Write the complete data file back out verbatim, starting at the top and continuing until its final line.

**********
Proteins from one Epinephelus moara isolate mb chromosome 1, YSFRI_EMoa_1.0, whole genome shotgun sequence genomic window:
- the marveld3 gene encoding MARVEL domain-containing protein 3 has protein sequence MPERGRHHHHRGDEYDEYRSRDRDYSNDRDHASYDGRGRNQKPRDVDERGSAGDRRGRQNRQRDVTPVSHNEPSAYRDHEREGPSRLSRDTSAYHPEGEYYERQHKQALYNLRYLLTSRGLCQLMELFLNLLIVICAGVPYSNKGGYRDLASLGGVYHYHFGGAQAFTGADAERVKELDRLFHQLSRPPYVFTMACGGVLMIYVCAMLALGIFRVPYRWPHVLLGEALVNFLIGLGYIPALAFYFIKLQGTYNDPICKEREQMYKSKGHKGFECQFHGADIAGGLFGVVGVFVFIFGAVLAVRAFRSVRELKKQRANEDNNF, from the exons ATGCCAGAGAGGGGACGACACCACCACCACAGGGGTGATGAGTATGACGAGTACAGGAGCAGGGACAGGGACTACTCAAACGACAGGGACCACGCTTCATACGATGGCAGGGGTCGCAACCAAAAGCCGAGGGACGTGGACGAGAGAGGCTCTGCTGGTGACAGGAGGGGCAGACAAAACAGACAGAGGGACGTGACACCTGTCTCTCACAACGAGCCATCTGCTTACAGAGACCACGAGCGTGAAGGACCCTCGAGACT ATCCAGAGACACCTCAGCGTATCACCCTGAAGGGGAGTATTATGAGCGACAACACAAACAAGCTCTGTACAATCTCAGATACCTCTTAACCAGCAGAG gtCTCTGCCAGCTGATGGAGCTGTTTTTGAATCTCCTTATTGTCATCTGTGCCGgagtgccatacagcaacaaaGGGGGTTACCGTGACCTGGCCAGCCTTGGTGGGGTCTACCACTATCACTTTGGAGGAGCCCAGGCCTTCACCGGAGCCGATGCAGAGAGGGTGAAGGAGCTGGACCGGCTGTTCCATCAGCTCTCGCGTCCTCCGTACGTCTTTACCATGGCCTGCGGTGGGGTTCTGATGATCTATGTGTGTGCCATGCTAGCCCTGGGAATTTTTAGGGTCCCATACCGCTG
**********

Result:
Proteins from one Epinephelus moara isolate mb chromosome 1, YSFRI_EMoa_1.0, whole genome shotgun sequence genomic window:
- the marveld3 gene encoding MARVEL domain-containing protein 3 has protein sequence MPERGRHHHHRGDEYDEYRSRDRDYSNDRDHASYDGRGRNQKPRDVDERGSAGDRRGRQNRQRDVTPVSHNEPSAYRDHEREGPSRLSRDTSAYHPEGEYYERQHKQALYNLRYLLTSRGLCQLMELFLNLLIVICAGVPYSNKGGYRDLASLGGVYHYHFGGAQAFTGADAERVKELDRLFHQLSRPPYVFTMACGGVLMIYVCAMLALGIFRVPYRWPHVLLGEALVNFLIGLGYIPALAFYFIKLQGTYNDPICKEREQMYKSKGHKGFECQFHGADIAGGLFGVVGVFVFIFGAVLAVRAFRSVRELKKQRANEDNNF, from the exons ATGCCAGAGAGGGGACGACACCACCACCACAGGGGTGATGAGTATGACGAGTACAGGAGCAGGGACAGGGACTACTCAAACGACAGGGACCACGCTTCATACGATGGCAGGGGTCGCAACCAAAAGCCGAGGGACGTGGACGAGAGAGGCTCTGCTGGTGACAGGAGGGGCAGACAAAACAGACAGAGGGACGTGACACCTGTCTCTCACAACGAGCCATCTGCTTACAGAGACCACGAGCGTGAAGGACCCTCGAGACT ATCCAGAGACACCTCAGCGTATCACCCTGAAGGGGAGTATTATGAGCGACAACACAAACAAGCTCTGTACAATCTCAGATACCTCTTAACCAGCAGAG gtCTCTGCCAGCTGATGGAGCTGTTTTTGAATCTCCTTATTGTCATCTGTGCCGgagtgccatacagcaacaaaGGGGGTTACCGTGACCTGGCCAGCCTTGGTGGGGTCTACCACTATCACTTTGGAGGAGCCCAGGCCTTCACCGGAGCCGATGCAGAGAGGGTGAAGGAGCTGGACCGGCTGTTCCATCAGCTCTCGCGTCCTCCGTACGTCTTTACCATGGCCTGCGGTGGGGTTCTGATGATCTATGTGTGTGCCATGCTAGCCCTGGGAATTTTTAGGGTCCCATACCGCTG